However, information technology has allowed for scientists to start linking up their knowledge, but so too has a shift in scientific thinking. Perhaps the best of example of this is with climate science. There are a number of different fields that make their contributions to the understanding of the climate and how it works. Because climate change has created this imperative to understand what is happening, why, and what outcomes can be expected, science has starting to visualize the world more as an open system than perhaps was the case for most of the 20th century.

Climate Change -- A Science System

The climate has always been known to be a system. There are many different aspects to the climate -- temperature, humidity, etc. -- and these all combine to result in the atmosphere and environment in which we live. To understand how the climate works requires expert knowledge in a number of different fields. As an example, soil experts can be tapped for their knowledge of how soil temperature contributes to climate change (Mellilo, 2012). So, too, can an understanding of the links between desert dust, ocean biogeochemistry and climate change (Jickells, 2005).

Tackling an issue as large, important and complex as climate change has required systems thinking. If scientists studying individual components of the problem are working within their own academic silos, that is because of the need for specialization. Machines also specialize, within the context of their systems. But linked specialists form a system, particularly when working towards the same objective. In the case of understanding the climate, this is clearly the case. Specialists form a variety of fields, whose common link is understanding how different elements of the system are linked to the global climate, form a system when they begin to communicate with each other.

The main outcome of this system is a body of knowledge that is collectively understood as climate science. It is complex, with many component parts. There are multiple portals for information inputs in climate science, and multiple output portals as well. This makes climate science a system. The system is not coordinated, but there is a specific role for people who understand the different things being studied to build models, for example, that illustrate how the different factors come together, thereby providing an overview of the climate and the expected future climate.

One of the interesting ways that science as a system differs from technological systems is that science seeks to study that which already exists. A technological system is purpose-built, seeking to creates goods, create information and control its flow, and not necessarily to describe. But a science system seeks mainly to describe and understand. Information, and knowledge, might be created by this system, but it is still with the objective of understanding pre-existing phenomena so it is distinct from a technological system, even though it has many of the same elements.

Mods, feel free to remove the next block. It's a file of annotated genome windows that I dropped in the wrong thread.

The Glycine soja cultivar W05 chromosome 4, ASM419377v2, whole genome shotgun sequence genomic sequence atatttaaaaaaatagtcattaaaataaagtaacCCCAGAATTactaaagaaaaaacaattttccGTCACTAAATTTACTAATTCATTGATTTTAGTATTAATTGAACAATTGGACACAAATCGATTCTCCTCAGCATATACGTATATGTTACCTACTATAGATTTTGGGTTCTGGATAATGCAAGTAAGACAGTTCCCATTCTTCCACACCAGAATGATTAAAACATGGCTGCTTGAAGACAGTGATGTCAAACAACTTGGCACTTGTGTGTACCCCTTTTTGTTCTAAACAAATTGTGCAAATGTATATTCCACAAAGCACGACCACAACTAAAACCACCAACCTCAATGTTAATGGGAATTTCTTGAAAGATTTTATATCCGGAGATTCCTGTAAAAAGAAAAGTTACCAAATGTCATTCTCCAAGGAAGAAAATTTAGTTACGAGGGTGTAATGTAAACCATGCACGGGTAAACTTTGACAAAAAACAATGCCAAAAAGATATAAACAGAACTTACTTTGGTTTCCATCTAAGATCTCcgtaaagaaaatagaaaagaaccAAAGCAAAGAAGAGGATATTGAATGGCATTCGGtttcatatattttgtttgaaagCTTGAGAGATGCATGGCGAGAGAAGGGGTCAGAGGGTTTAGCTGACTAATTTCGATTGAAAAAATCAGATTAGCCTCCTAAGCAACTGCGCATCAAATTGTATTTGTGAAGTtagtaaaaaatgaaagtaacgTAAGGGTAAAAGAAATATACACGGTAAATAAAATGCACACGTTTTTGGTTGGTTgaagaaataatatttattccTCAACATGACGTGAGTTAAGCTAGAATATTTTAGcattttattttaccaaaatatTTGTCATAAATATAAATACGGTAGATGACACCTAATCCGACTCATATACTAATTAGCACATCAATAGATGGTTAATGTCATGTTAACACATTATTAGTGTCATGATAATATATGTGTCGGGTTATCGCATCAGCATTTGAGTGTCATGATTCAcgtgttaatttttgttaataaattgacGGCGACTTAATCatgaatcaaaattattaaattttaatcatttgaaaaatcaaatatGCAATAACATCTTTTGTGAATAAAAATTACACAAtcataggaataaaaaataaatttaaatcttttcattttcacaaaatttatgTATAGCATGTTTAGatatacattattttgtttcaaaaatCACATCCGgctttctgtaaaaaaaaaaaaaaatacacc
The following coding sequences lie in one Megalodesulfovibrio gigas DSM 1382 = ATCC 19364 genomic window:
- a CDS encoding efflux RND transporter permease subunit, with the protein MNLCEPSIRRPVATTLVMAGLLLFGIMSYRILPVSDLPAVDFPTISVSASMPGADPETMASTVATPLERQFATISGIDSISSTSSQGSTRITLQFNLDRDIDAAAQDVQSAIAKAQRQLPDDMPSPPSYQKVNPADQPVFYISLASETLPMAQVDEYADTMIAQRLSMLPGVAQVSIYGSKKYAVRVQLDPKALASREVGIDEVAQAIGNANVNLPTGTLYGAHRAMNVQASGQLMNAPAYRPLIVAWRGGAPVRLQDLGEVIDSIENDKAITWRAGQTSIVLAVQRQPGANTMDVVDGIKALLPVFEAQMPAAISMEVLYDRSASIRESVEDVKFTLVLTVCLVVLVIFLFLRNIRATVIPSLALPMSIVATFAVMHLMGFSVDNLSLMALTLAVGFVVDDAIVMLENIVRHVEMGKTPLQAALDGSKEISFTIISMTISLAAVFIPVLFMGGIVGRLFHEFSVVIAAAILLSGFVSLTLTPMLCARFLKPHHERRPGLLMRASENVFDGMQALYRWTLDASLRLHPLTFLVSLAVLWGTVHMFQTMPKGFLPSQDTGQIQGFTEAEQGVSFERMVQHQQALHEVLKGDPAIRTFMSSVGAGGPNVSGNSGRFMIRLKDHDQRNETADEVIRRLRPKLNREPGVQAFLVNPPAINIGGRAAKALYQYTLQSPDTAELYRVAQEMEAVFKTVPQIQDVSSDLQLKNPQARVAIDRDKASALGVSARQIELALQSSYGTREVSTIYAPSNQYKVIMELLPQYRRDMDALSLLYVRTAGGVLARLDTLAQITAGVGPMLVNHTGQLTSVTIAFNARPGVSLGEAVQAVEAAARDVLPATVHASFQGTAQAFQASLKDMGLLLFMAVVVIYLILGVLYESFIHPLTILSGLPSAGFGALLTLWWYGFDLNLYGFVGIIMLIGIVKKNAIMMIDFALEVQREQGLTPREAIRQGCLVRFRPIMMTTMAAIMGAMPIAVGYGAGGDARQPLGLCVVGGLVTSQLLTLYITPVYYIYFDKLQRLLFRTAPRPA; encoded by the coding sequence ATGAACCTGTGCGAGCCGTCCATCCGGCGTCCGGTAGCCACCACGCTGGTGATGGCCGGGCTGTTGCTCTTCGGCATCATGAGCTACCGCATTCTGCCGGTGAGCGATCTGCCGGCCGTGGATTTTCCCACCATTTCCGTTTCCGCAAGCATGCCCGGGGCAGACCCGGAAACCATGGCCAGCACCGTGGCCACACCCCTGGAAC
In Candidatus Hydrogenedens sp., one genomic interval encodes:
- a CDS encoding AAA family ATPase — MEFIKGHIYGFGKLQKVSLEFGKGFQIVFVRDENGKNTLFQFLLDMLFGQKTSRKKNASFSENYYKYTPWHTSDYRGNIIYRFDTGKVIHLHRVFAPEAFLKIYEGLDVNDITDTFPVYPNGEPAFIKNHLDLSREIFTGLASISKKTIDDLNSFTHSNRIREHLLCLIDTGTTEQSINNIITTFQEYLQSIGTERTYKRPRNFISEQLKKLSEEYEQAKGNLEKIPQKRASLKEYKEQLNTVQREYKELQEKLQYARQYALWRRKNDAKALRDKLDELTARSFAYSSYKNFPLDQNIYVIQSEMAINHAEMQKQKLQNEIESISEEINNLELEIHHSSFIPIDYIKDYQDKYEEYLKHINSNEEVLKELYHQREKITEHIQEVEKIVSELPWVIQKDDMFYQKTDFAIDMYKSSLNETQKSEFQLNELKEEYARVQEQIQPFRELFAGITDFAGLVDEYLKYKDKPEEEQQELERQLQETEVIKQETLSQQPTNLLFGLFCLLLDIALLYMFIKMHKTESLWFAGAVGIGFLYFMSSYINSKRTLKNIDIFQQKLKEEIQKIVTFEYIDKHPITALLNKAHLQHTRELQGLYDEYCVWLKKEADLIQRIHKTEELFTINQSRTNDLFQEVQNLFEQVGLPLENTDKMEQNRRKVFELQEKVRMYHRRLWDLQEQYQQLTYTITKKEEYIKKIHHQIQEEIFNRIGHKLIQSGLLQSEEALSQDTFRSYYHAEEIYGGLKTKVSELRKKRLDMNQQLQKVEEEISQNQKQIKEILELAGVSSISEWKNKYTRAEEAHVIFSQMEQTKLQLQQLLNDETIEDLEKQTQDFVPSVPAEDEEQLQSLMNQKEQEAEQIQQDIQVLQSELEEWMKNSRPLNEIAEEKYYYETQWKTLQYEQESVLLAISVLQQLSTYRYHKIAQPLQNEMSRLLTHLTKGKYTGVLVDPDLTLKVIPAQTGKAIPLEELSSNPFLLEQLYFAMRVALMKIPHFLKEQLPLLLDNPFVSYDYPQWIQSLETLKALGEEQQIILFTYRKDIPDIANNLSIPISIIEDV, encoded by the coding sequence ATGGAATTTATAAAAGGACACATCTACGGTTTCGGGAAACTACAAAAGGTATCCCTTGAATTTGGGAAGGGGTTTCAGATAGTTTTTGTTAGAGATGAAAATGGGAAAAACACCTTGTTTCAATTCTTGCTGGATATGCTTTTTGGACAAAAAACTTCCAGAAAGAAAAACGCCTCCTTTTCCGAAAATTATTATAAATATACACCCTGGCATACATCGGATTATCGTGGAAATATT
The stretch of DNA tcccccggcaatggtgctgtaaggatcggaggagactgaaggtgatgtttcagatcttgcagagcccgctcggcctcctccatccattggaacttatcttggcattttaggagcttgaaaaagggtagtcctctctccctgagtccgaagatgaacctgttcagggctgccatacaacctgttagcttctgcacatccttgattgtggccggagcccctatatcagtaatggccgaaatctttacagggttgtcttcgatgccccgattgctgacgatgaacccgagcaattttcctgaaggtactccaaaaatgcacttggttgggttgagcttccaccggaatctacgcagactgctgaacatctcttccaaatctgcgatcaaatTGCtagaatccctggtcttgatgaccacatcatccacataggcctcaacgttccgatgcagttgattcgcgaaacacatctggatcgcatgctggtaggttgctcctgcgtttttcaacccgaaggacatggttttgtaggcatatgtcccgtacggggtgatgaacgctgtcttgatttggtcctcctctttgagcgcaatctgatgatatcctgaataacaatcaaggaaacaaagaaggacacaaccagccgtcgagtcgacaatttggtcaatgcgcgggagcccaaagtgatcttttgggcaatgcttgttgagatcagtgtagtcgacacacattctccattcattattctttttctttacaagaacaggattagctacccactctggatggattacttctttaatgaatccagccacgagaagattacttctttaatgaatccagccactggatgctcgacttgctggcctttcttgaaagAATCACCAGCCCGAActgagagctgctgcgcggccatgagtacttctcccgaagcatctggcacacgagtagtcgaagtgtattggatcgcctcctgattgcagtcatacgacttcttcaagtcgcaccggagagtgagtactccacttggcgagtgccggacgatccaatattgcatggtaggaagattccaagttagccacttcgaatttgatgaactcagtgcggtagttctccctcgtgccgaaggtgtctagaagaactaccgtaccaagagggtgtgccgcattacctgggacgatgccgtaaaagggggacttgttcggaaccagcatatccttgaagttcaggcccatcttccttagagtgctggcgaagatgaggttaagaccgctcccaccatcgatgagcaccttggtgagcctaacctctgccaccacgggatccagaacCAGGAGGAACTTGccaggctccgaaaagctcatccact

In particular, scientific systems are driven by communication links. There are many -- online, journals, conferences are three of the more important ones. Scientists have strong knowledge in their field, but the study of natural phenomena comes with the realization that there are many links, and no field of study can be said to exist in isolation from all other fields. One of the common traits of science and scientists is inquisitiveness, and this trait is important in the respect that people do not just have concern for their field of expertise, but how their field connects and converges with other fields.

The practice of science is a system, therefore, because it studies systems. It is possible to isolate a variable or two, but impossible to discount the reality that those variables exist within a system. To fully understand how anything works requires an understanding of the different influences on that system. In other words, science is a system by necessity, because that which science studies is also a system. While this might seem to complicate science, arguably modern information technology in particular has created many more linkages for information flow. These enhanced information flows make the system of science stronger, just as they have for technological systems.


There are many similarities between technological systems and scientific ones. At the most fundamental level, science studies systems, because everything in the natural world is part of the same massive system. A system has innumerable inputs, throughputs and outputs, and science seeks to understand those. It can only do so by being a system itself.… [END OF PREVIEW]